That said, in the scheme of doctrinal salvation, I don’t think it really matters (what “Elohim” really means). But, I don’t think it should be dismissed, either. It’s a very interesting question, one that I think I’ll ponder on some more…

    Comment by cheryl — January 4, 2007 @ 2:42 pm

  4. “What if everytime we were referring to Elohim, or God the father we were really referring to both God and Mrs. God?”
    that is exactly my understanding.

    Comment by cchrissyy — January 4, 2007 @ 7:26 pm

  5. What I heard was that He actually said, “Eloi” which means a plurality of Gods. I guess that could mean what you say.

    Comment by annegb — January 4, 2007 @ 8:34 pm

  6. I’ll take the last one, a deranged mind:)

    I think it could be referring to God and His wife (or wives). Some have concluded that our Father in Heaven’s wife is purposefully left out most of the time to protect Her name from all the horrible grief His is put through. I don;t kniw if that’s at all true but I like the idea.

    Comment by Bret — January 5, 2007 @ 12:34 am

  7. There was a post I liked at Feminist Mormon Housewives once. One of the posts talked about whether MiH needed protecting, and what that theory says about women in general–as shrinking violets who need to hide behind their husbands’ skirts to be shielded from their own children.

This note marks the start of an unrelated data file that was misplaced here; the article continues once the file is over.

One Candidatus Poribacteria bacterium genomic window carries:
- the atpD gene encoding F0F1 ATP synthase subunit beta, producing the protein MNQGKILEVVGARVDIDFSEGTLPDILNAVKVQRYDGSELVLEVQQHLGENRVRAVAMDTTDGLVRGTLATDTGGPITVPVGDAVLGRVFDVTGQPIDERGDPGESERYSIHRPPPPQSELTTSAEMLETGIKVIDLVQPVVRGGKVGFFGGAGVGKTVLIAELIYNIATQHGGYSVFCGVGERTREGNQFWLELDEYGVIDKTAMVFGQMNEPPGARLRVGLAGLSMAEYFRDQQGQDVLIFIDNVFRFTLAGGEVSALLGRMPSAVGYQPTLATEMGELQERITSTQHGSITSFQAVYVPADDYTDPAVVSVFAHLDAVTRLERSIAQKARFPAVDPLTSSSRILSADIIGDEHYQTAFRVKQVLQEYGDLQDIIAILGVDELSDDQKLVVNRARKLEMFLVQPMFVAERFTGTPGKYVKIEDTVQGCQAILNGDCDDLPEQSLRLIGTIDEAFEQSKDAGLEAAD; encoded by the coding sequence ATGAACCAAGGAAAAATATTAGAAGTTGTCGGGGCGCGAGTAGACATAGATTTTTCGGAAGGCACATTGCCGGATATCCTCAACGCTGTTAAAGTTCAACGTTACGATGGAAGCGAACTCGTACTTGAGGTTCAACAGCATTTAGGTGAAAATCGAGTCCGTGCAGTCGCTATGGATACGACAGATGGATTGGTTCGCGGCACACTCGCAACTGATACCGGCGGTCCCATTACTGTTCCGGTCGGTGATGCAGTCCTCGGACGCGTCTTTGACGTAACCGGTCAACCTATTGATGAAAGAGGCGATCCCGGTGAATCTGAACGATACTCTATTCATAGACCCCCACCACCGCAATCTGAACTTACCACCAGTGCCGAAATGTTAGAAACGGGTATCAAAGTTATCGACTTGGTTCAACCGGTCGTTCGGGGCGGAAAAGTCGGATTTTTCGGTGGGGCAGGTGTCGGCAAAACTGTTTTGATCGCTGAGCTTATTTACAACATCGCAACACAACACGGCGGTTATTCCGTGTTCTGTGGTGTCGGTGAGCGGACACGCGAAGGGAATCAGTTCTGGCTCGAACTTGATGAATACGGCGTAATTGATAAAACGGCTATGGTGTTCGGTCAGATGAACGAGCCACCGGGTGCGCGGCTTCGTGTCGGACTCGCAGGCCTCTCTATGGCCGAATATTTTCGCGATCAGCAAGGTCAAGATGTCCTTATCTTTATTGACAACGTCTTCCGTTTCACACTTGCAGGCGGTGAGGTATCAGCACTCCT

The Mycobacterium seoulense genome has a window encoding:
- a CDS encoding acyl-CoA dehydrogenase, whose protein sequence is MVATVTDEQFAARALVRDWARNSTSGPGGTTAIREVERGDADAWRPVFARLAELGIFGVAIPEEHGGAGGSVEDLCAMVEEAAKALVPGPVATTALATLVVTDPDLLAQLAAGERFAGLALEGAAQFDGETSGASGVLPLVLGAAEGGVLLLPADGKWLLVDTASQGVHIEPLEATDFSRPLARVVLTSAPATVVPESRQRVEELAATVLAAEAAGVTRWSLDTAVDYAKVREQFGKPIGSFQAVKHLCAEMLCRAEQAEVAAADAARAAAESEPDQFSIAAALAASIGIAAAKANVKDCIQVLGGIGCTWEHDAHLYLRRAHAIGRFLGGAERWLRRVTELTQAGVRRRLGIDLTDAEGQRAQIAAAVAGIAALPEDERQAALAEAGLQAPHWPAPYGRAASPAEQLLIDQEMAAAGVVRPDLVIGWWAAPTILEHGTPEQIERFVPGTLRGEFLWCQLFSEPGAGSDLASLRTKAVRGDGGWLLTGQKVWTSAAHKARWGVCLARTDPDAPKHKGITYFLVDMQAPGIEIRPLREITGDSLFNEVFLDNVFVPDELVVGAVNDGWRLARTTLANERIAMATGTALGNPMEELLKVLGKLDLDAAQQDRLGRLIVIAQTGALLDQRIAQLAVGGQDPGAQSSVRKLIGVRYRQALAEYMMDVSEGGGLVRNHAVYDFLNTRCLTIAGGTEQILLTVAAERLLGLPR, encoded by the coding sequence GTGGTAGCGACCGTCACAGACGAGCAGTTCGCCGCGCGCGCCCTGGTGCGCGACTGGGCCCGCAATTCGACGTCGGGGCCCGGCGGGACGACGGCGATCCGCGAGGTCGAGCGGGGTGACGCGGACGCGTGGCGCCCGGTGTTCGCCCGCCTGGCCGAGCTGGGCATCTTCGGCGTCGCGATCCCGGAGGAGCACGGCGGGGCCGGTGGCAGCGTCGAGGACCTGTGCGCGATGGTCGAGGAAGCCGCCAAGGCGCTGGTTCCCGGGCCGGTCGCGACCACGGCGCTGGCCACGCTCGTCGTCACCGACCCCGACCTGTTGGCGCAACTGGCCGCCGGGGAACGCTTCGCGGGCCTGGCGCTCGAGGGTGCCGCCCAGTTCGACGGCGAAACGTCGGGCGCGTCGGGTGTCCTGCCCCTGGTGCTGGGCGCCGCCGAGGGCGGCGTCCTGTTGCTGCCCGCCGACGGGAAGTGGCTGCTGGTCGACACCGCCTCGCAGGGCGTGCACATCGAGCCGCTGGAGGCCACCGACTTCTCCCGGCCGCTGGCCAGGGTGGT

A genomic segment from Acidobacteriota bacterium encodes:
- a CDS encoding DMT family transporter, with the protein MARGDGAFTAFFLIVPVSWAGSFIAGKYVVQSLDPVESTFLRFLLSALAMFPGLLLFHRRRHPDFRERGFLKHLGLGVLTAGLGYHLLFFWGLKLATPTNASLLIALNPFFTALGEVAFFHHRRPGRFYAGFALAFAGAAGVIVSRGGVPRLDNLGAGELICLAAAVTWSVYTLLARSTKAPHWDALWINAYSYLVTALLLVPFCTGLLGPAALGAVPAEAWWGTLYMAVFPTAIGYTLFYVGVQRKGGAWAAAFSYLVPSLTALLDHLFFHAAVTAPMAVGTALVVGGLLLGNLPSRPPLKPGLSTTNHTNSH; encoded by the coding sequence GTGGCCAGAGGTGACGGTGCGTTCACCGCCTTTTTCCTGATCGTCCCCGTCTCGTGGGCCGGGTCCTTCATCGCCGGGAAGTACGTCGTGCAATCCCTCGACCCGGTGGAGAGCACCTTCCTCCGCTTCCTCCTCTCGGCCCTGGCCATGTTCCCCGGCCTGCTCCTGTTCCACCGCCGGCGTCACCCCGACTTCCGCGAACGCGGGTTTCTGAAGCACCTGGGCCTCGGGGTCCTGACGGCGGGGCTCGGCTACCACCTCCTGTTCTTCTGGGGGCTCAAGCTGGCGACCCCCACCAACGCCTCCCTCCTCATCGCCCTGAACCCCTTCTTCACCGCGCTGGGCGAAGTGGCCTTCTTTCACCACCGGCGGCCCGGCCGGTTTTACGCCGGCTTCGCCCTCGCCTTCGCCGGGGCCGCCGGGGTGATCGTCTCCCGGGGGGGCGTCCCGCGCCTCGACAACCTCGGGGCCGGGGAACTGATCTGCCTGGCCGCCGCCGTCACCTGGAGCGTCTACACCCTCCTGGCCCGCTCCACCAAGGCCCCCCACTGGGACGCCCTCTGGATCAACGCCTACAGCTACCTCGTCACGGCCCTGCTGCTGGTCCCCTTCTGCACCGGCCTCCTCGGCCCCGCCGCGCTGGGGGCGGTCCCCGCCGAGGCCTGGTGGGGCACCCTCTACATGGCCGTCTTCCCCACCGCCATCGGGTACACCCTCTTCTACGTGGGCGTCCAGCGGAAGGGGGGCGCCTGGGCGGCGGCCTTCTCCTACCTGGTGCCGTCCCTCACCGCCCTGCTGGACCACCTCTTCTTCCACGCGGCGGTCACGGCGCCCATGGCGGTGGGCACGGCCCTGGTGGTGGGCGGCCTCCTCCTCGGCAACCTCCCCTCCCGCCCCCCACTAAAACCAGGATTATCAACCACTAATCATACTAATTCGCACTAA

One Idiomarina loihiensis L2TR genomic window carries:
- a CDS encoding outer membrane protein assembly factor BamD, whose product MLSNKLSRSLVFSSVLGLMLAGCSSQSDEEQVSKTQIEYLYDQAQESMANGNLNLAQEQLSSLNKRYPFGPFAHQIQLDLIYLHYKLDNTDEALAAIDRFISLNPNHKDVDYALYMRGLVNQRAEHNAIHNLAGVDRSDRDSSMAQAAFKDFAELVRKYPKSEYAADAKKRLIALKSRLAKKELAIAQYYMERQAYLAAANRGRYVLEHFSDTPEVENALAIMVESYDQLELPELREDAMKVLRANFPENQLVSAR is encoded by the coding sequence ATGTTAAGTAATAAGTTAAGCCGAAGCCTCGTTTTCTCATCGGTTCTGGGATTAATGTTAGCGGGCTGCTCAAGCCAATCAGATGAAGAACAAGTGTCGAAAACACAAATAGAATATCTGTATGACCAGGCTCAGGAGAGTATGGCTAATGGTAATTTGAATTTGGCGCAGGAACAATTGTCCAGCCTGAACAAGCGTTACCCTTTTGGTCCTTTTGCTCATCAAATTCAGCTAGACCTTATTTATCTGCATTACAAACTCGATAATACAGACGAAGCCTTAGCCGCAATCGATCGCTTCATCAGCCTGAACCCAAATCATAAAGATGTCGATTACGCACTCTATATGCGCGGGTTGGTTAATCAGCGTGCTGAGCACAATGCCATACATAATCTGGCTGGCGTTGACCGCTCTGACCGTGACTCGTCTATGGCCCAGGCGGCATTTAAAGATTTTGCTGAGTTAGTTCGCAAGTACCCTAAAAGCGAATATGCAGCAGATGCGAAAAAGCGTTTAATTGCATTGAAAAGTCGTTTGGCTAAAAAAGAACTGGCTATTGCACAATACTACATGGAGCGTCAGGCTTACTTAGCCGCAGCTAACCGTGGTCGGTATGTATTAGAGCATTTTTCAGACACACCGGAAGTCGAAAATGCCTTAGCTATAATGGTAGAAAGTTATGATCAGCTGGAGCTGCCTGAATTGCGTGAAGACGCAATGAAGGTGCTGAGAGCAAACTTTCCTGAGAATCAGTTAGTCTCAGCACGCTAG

I know that’s a popular theory that seems sensible, but on the other hand, what kind of mother is that to emulate?

    Comment by Joanne — January 5, 2007 @ 6:13 am

  8. Yeah, I’m with Joanne on this one. It seems like a folk story with the purpose of explaining why we don’t know/talk about MiH.

    Comment by Rusty — January 5, 2007 @ 8:00 am

  9. My understanding is that the MiH being protected (not needing protectiong) idea comes from some comments by Richard G. Scott given at a conference. I got this third hand and have never found a record to verify it, however.

    I know GBH publicly discouraged prayer to a Mother in Heaven in conference around 1990, as we are instructed to pray to our Father in Heaven. I do believe there must be a unity there as described in your post.

    I do not buy the concept of MiH = HG, which I have heard thrown around on occasion.

    Comment by Matt W. — January 5, 2007 @ 10:06 am

  10. I was at a know your religion a few years ago on the topic: “what did Joseph teach ” and the BYU proffessor Bro. Bott said that he felt that Joseph taught that Elohiem ment both heavenly mother and father.

    Comment by adam — January 5, 2007 @ 2:12 pm

  11. Joanne,
    I hadn’t thought of it that way before. (being a man and all, I guess:)

    Comment by Bret — January 5, 2007 @ 8:57 pm

  12. You may find my paper on this subject of some interest.

    Comment by Kevin Barney — January 6, 2007 @ 11:36 am

  13. “purposefully left out most of the time to protect Her name from all the horrible grief His is put through.”

    Because she’s not strong enough to take it, but He is?
    I like to believe goddess-hood is rich enough, elevated enough, powerful enough to handle that sort of thing.